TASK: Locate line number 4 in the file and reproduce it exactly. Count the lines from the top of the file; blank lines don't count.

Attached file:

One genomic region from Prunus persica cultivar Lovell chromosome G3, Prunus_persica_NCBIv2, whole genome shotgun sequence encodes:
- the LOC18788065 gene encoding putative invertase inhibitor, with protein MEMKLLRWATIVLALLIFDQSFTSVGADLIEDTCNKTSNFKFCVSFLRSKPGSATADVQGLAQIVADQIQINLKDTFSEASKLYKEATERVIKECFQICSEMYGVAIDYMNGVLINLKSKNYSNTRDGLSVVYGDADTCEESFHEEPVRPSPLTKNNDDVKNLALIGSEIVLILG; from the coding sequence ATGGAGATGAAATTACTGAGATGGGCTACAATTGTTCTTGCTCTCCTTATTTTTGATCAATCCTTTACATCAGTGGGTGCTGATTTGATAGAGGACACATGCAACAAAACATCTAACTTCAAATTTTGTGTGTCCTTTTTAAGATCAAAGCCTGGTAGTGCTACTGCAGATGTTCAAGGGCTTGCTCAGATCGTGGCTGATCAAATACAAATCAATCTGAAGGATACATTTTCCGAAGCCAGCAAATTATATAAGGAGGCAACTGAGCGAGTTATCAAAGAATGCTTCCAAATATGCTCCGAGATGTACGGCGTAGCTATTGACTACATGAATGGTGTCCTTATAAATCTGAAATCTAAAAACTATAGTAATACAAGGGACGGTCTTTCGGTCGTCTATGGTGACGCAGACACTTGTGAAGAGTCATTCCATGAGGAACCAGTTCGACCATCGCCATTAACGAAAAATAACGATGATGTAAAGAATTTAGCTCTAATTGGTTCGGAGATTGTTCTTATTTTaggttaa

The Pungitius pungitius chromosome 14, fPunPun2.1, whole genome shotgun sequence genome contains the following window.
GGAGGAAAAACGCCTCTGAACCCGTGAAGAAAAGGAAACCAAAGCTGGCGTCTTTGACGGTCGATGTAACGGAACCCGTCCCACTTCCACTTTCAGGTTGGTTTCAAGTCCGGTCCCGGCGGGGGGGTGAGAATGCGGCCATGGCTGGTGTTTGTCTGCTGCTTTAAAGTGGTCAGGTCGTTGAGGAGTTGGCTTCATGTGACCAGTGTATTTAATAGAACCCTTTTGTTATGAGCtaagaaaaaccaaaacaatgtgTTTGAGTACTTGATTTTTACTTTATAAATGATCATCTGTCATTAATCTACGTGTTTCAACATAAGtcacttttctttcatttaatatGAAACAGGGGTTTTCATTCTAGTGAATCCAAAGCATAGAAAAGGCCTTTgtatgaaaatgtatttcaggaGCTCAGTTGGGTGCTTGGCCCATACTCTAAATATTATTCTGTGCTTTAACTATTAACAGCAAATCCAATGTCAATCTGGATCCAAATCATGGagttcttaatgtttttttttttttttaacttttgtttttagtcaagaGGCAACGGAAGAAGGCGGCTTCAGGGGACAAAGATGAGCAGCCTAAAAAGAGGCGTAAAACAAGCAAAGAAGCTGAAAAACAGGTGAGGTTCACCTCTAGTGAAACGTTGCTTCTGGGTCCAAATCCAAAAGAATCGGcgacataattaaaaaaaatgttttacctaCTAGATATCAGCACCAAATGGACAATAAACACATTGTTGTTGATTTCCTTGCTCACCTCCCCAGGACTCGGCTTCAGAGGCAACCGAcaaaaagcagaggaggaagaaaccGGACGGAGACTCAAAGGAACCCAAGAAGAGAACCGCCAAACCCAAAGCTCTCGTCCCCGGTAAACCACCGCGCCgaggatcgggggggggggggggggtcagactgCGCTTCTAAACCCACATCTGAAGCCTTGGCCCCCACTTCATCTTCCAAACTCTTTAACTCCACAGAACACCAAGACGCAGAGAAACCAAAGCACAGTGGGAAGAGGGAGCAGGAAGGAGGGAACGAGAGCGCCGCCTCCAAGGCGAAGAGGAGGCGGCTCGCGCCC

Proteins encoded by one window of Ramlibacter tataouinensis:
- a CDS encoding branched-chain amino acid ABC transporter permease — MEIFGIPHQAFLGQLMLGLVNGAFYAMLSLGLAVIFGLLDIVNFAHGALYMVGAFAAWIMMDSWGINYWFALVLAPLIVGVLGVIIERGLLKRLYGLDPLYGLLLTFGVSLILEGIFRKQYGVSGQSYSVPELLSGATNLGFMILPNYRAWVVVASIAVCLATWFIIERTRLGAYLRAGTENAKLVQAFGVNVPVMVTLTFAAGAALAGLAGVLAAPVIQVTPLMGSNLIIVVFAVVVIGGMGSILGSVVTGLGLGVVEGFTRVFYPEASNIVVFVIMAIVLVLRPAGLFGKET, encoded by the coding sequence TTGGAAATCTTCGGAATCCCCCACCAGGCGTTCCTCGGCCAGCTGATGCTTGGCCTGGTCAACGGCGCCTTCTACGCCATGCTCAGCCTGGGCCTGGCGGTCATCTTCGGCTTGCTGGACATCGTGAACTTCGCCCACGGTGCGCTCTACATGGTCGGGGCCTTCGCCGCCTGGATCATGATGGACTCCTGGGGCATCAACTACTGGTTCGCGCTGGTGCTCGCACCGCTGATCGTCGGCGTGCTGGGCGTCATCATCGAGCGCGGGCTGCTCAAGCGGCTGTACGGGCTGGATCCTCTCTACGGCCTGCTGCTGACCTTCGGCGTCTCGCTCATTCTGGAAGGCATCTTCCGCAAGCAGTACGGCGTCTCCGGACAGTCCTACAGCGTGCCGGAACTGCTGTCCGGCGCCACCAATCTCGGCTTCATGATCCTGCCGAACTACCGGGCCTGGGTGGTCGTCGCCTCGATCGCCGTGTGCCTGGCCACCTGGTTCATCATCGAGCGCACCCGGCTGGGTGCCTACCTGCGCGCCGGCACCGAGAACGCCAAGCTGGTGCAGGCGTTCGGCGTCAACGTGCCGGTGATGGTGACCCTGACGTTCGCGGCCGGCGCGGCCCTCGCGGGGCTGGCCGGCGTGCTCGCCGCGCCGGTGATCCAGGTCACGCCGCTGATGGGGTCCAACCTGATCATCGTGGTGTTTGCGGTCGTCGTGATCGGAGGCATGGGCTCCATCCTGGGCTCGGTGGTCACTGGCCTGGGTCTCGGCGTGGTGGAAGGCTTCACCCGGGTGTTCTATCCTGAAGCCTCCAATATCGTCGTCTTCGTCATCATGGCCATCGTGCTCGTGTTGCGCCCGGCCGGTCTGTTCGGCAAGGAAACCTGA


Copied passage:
GGAGGAAAAACGCCTCTGAACCCGTGAAGAAAAGGAAACCAAAGCTGGCGTCTTTGACGGTCGATGTAACGGAACCCGTCCCACTTCCACTTTCAGGTTGGTTTCAAGTCCGGTCCCGGCGGGGGGGTGAGAATGCGGCCATGGCTGGTGTTTGTCTGCTGCTTTAAAGTGGTCAGGTCGTTGAGGAGTTGGCTTCATGTGACCAGTGTATTTAATAGAACCCTTTTGTTATGAGCtaagaaaaaccaaaacaatgtgTTTGAGTACTTGATTTTTACTTTATAAATGATCATCTGTCATTAATCTACGTGTTTCAACATAAGtcacttttctttcatttaatatGAAACAGGGGTTTTCATTCTAGTGAATCCAAAGCATAGAAAAGGCCTTTgtatgaaaatgtatttcaggaGCTCAGTTGGGTGCTTGGCCCATACTCTAAATATTATTCTGTGCTTTAACTATTAACAGCAAATCCAATGTCAATCTGGATCCAAATCATGGagttcttaatgtttttttttttttttaacttttgtttttagtcaagaGGCAACGGAAGAAGGCGGCTTCAGGGGACAAAGATGAGCAGCCTAAAAAGAGGCGTAAAACAAGCAAAGAAGCTGAAAAACAGGTGAGGTTCACCTCTAGTGAAACGTTGCTTCTGGGTCCAAATCCAAAAGAATCGGcgacataattaaaaaaaatgttttacctaCTAGATATCAGCACCAAATGGACAATAAACACATTGTTGTTGATTTCCTTGCTCACCTCCCCAGGACTCGGCTTCAGAGGCAACCGAcaaaaagcagaggaggaagaaaccGGACGGAGACTCAAAGGAACCCAAGAAGAGAACCGCCAAACCCAAAGCTCTCGTCCCCGGTAAACCACCGCGCCgaggatcgggggggggggggggggtcagactgCGCTTCTAAACCCACATCTGAAGCCTTGGCCCCCACTTCATCTTCCAAACTCTTTAACTCCACAGAACACCAAGACGCAGAGAAACCAAAGCACAGTGGGAAGAGGGAGCAGGAAGGAGGGAACGAGAGCGCCGCCTCCAAGGCGAAGAGGAGGCGGCTCGCGCCC